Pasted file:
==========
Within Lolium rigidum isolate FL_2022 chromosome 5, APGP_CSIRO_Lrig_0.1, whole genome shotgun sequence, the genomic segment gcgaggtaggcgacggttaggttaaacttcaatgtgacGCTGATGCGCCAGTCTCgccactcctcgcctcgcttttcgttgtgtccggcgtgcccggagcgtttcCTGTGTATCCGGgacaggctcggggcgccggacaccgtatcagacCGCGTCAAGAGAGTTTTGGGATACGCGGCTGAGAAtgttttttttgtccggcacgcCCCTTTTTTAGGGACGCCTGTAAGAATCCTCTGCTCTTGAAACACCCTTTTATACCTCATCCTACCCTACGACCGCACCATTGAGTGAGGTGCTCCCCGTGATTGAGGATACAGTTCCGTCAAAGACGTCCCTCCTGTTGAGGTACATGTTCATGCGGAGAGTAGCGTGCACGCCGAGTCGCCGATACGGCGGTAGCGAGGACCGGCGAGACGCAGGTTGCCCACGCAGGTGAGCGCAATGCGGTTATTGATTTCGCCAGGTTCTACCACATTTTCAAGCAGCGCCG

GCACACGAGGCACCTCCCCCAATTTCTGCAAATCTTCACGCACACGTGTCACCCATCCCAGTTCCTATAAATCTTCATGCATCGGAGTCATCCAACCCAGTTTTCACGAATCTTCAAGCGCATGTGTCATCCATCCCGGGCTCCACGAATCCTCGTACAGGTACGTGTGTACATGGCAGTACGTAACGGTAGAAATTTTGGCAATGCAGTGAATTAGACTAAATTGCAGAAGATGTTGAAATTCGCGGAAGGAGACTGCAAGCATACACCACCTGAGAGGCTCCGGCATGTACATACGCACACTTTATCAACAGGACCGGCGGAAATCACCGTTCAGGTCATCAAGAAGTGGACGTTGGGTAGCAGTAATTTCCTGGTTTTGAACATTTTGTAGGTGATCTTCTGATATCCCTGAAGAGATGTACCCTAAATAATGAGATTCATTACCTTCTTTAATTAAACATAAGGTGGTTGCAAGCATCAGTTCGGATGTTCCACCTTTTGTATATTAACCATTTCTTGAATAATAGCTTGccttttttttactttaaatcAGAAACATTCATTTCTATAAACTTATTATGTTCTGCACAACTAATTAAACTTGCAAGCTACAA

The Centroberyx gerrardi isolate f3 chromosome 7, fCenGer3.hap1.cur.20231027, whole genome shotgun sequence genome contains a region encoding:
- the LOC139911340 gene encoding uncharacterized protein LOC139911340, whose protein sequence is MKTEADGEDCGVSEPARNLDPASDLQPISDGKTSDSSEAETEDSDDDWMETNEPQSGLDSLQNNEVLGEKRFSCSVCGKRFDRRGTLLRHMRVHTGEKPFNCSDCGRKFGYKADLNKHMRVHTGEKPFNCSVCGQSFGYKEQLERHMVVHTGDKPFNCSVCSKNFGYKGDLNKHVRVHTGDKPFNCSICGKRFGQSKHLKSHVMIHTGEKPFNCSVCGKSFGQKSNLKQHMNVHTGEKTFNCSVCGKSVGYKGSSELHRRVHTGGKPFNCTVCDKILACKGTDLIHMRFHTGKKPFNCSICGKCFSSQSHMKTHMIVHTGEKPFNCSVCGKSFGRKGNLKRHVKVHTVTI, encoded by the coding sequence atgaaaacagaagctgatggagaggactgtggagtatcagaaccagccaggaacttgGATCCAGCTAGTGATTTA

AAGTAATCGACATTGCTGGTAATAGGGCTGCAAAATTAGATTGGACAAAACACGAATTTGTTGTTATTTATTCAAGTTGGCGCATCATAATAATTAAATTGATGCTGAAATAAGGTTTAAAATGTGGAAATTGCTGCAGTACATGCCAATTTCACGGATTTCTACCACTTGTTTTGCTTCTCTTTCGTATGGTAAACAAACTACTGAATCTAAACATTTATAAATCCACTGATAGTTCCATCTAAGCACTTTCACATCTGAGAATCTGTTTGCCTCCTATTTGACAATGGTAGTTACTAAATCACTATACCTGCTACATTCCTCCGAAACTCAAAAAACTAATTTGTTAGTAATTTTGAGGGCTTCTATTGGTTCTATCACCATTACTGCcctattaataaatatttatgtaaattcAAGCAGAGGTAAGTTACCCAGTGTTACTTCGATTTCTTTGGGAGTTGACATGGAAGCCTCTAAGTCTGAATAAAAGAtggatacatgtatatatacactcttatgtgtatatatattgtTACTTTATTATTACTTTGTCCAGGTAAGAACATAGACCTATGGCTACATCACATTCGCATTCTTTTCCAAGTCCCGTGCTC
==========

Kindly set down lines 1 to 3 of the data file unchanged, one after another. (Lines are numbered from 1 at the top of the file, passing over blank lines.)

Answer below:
Within Lolium rigidum isolate FL_2022 chromosome 5, APGP_CSIRO_Lrig_0.1, whole genome shotgun sequence, the genomic segment gcgaggtaggcgacggttaggttaaacttcaatgtgacGCTGATGCGCCAGTCTCgccactcctcgcctcgcttttcgttgtgtccggcgtgcccggagcgtttcCTGTGTATCCGGgacaggctcggggcgccggacaccgtatcagacCGCGTCAAGAGAGTTTTGGGATACGCGGCTGAGAAtgttttttttgtccggcacgcCCCTTTTTTAGGGACGCCTGTAAGAATCCTCTGCTCTTGAAACACCCTTTTATACCTCATCCTACCCTACGACCGCACCATTGAGTGAGGTGCTCCCCGTGATTGAGGATACAGTTCCGTCAAAGACGTCCCTCCTGTTGAGGTACATGTTCATGCGGAGAGTAGCGTGCACGCCGAGTCGCCGATACGGCGGTAGCGAGGACCGGCGAGACGCAGGTTGCCCACGCAGGTGAGCGCAATGCGGTTATTGATTTCGCCAGGTTCTACCACATTTTCAAGCAGCGCCG

GCACACGAGGCACCTCCCCCAATTTCTGCAAATCTTCACGCACACGTGTCACCCATCCCAGTTCCTATAAATCTTCATGCATCGGAGTCATCCAACCCAGTTTTCACGAATCTTCAAGCGCATGTGTCATCCATCCCGGGCTCCACGAATCCTCGTACAGGTACGTGTGTACATGGCAGTACGTAACGGTAGAAATTTTGGCAATGCAGTGAATTAGACTAAATTGCAGAAGATGTTGAAATTCGCGGAAGGAGACTGCAAGCATACACCACCTGAGAGGCTCCGGCATGTACATACGCACACTTTATCAACAGGACCGGCGGAAATCACCGTTCAGGTCATCAAGAAGTGGACGTTGGGTAGCAGTAATTTCCTGGTTTTGAACATTTTGTAGGTGATCTTCTGATATCCCTGAAGAGATGTACCCTAAATAATGAGATTCATTACCTTCTTTAATTAAACATAAGGTGGTTGCAAGCATCAGTTCGGATGTTCCACCTTTTGTATATTAACCATTTCTTGAATAATAGCTTGccttttttttactttaaatcAGAAACATTCATTTCTATAAACTTATTATGTTCTGCACAACTAATTAAACTTGCAAGCTACAA

The Centroberyx gerrardi isolate f3 chromosome 7, fCenGer3.hap1.cur.20231027, whole genome shotgun sequence genome contains a region encoding: